Air cargo industry improves readiness for Covid-19 vaccine transportation
Pharma.Aero, together with TIACA released a special report for air cargo, pharmaceuticals and life sciences professionals detailing the requirements and airfreight preparedness for Covid-19 vaccines transportation. The Sunrays project report shows that 46 per cent of air cargo industry stakeholders, including airlines, freight forwarders, ground handlers, airport operators and IT solution providers, now feel well prepared for the transportation of Covid-19 vaccines, a significant increase compared to only 28 per cent feeling ready two months ago. Although the improvement is seen across the whole industry, ground handlers, who were the least prepared in September, reported the strongest jump in preparedness.
“Industry has clearly stepped up its efforts to get ready for the largest logistics effort ever seen and with 79 per cent feeling more prepared than three months ago, we applaud the readiness progress the air cargo community has made,” stated Nathan De Valck, chairman of Pharma.Aero’s board of directors and member of the Sunrays project. He added, “It is very encouraging to see that the majority of our industry has established working relationships with vaccine manufacturers, dedicated teams in place and collaborates with their supply chain partners to handle the logistics of Covid-19 vaccines.”
The report also examines currently known requirements for Covid-19 vaccine logistics for the frontrunner manufacturers such as AstraZeneca and University of Oxford, Pfizer and BioNTech, Moderna, GSK and Sanofi, J&J, as well as the procurement and logistics strategies by individual countries and international bodies, like the EU and COVAX, and locations of vaccine trials and production.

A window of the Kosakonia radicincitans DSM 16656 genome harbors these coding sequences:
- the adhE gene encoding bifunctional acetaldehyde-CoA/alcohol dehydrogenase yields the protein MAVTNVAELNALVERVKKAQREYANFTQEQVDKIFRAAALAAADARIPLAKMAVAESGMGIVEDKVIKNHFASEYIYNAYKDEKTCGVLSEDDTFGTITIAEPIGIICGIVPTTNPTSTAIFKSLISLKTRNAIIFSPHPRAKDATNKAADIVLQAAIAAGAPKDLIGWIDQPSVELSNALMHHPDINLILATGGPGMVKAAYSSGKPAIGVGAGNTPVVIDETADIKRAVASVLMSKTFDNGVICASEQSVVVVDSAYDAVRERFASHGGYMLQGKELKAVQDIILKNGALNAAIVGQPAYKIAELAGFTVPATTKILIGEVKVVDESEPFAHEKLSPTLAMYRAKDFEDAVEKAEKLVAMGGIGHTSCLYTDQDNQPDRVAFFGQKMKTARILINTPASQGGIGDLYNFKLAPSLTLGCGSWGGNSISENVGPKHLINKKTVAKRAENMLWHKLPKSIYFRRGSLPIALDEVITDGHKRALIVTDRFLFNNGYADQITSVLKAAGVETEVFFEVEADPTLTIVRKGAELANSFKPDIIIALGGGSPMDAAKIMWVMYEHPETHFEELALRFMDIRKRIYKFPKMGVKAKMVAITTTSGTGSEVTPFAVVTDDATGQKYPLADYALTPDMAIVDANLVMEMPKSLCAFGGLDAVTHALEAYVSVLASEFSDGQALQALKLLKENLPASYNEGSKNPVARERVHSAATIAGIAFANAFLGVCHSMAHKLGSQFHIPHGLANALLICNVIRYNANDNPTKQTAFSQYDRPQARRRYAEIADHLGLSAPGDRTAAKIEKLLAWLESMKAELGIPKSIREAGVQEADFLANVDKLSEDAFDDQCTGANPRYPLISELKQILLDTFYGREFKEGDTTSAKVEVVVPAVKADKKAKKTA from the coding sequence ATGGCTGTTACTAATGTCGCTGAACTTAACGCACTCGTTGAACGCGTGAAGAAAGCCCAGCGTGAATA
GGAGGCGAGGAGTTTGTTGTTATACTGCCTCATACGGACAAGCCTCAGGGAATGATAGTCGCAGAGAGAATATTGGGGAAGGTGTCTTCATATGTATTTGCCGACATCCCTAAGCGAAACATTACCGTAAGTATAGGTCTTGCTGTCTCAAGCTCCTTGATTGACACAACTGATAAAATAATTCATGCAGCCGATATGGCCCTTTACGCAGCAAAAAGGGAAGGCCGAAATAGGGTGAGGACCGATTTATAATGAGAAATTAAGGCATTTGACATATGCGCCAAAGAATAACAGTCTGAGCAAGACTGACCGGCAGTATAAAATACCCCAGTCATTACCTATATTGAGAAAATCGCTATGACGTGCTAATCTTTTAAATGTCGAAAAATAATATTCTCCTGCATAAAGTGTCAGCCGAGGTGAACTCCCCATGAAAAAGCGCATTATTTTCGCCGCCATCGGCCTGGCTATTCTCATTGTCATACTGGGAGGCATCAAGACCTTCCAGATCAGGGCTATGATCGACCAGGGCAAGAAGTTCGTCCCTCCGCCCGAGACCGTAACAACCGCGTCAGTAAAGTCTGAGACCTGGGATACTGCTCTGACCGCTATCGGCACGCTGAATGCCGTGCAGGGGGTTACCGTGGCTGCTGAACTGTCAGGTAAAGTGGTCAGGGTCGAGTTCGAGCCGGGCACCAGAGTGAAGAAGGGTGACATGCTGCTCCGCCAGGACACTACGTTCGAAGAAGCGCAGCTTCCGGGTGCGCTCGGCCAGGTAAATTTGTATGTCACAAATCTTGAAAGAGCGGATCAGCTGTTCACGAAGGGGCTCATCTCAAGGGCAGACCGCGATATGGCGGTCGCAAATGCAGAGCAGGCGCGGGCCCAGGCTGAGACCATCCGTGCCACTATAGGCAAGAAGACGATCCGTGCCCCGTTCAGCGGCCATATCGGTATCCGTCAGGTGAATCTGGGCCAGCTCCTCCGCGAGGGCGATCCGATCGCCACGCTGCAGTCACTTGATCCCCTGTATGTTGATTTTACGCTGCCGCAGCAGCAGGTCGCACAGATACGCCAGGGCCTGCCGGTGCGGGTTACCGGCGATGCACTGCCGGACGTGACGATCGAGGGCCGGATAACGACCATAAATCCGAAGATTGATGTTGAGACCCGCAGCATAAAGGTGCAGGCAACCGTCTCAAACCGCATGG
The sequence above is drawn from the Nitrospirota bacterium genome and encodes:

Areas of Priority
“Although the air cargo industry has scaled up its capabilities, collaboration and readiness in the past couple of months, and Covid-19 vaccines are getting approved for wide distribution, we still live in a world with a lot of unknowns. As new vaccine requirements, purchase deals and regulatory approvals are announced everyday air cargo needs to work hand-in-hand to be agile enough to deliver vaccines safely at scale,” said Emir Pineda, member of TIACA’s board of directors.
Air cargo players need to continue working together in full transparency to ensure integrated, fast, secure and reliable delivery of vaccines, concretely:
Strengthening industry collaboration
Vaccine manufacturers need to share information needed by all their logistics providers as early as possible to allow them to make needed investment in time. Air cargo players should ensure their sub-contractors and supply chain partners receive the right level of information as early as possible. The industry needs to adopt a local air cargo community approach to strengthen collaboration at local levels.
Security and cyber-security measures need to be put in place to avoid theft and counterfeit.
Dry ice, active containers, trained staff, and cold chain space availability should be secured early. Infrastructure investment decisions should be made as early as possible.
Each air cargo stakeholder should map its existing capabilities at each location and make this information available, using information sharing platforms like the IATA ONE Source, Validaide or others. The use of tracking and monitoring devices is encouraged and the approval processes for their safe use in-flight needs to start as soon as possible. The rollout of digital solutions and data sharing platforms should be accelerated.
Governments, customs authorities, and border agencies should be ready to facilitate and expedite all Covid-19-related goods. International organisations, NGOs and donors should support cool chain capacity building efforts in least developed countries to ensure no one is left behind in the upcoming global immunisation campaign.